In a year of exceptional drought, we’re working to improve conditions for wild and native trout and salmon from the Smith to the San Gabriel
In 2021, Trout Unlimited continued to deliver exceptional conservation results for salmon, steelhead and trout in California. In the face of one of the most severe droughts in state history, our field projects and advocacy improved fish passage, water quality and water use efficiency, dry season flows, and habitat for native and wild salmonids from the Smith River to the San Gabriel River — and helped landowners, working landscapes. water suppliers, and outdoor recreationists at the same time.
2021 was a hard year everywhere in the West due to the punishing drought, now in its third year, as well as the ongoing Covid-19 pandemic. In the Klamath River basin, TU’s efforts continued to mitigate the effects of drought and climate change on people, fish, and wildlife. TU staff and grassroots stepped up our activism in support of removing four old fish-killing dams, and pushed hard for emergency drought assistance for upper basin agriculture, Tribes and communities and for funding to significantly expand our water quality and fish passage restoration efforts above Klamath Lake. In a major milestone, the Federal Energy Regulatory Commission approved the transfer of the operating license for the Lower Klamath Project from PacifiCorp to the Klamath River Renewal Corporation, and the long campaign by TU, the States of California and Oregon, and our Tribal and conservation partners to take out the four dams and restore the Klamath’s salmon and steelhead runs remains on track, with dam removal to begin in 2023.
On the legislative front, TU’s leadership among sporting groups to pass three federal bills that would better protect habitat and fishing and hunting opportunity on public lands in California helped get this package of legislation to pass the House and to gain a hearing in the Senate.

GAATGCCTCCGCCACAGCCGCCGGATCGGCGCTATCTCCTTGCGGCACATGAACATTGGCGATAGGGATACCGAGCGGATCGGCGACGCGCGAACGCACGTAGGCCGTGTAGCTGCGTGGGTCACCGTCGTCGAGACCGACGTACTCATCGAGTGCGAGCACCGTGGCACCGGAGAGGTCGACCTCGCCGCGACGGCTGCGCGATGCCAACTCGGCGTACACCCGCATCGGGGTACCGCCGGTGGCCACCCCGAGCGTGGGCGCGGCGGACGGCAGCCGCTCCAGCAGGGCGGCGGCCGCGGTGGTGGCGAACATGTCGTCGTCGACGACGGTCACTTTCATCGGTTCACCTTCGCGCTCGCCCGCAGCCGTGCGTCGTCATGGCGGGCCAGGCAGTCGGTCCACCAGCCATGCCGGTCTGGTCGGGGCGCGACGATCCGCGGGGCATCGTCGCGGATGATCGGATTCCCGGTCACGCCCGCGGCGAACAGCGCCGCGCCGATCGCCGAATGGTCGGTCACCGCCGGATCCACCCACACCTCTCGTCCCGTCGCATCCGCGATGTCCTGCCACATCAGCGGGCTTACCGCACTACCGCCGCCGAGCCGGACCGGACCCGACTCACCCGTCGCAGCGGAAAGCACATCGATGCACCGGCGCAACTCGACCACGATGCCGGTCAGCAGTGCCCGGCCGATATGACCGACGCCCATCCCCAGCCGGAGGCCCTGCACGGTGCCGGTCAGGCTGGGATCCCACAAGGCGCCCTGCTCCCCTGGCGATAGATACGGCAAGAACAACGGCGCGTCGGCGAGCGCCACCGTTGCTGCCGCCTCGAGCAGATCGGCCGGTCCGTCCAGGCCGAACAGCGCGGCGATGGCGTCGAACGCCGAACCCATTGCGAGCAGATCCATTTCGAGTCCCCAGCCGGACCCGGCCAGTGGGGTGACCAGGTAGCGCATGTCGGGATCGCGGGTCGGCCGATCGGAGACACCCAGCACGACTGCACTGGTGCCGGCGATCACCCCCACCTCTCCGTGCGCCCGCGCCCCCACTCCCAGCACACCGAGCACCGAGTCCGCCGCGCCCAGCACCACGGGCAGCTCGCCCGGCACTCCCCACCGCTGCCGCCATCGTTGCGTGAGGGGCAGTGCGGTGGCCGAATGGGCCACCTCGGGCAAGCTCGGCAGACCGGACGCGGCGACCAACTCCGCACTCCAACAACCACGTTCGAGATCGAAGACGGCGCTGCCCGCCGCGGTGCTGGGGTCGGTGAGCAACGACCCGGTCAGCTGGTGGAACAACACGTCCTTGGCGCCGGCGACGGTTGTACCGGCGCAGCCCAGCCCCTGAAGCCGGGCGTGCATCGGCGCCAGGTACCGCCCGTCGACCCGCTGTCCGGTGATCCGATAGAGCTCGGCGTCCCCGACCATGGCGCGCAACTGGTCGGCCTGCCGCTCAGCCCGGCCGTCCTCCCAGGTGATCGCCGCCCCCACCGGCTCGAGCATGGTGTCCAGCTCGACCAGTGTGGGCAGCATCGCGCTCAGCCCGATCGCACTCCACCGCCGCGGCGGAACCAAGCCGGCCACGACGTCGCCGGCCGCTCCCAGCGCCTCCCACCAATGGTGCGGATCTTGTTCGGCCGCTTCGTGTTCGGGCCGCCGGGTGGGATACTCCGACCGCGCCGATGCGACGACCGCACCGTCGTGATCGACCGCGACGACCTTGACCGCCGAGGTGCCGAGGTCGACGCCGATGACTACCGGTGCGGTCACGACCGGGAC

Our advocacy in Sacramento helped secure a monumental investment of $15 billion for climate resilience and drought response, with significant new sources of funding for everything TU does. Highlights from the summer drought funding package TU supported include new money for streamflow enhancement, dam removal, systems upgrades for state water regulatory agencies, and for water rights and restoration project permitting and enforcement at both the state water board and the Department of Fish and Wildlife. We helped pass two bills to accelerate the pace and scale of habitat restoration, including one sponsored by TU to reduce liability exposure for private landowners who support state-funded conservation projects on their lands. In addition, TU helped the State of California launch its 30 x 30 initiative to protect fish and wildlife, make lands and waters more resilient to climate change, and enhance equitable access to the outdoors.
In April, TU’s partnership-driven work to reduce or mitigate the impacts of climate change on trout and salmon and to help make California’s cold-water resources more resilient to hotter and drier conditions was awarded $4.24 million from the Wildlife Conservation Board for four grants, which will underwrite streamflow enhancement, fish passage improvement and water management science projects in important steelhead and salmon tributaries along the North Coast and in the Mt. Lassen Foothills. TU’s California Water Program completed two major fish passage projects in the Carmel River watershed to help native steelhead, and advanced other flow and fish passage enhancement projects in tributaries to the Russian and Sacramento Rivers. Our project on Cachagua Creek (Carmel River spawning and rearing tributary), for example, resulted in a strong partnership with the Esselen Tribe of Monterey County, provided passage at all flows for steelhead, and dramatically improved access and safety for residents of a low-income community. The six-year project persisted through COVID-related supply chain issues, wildfires in two consecutive years, and other challenges.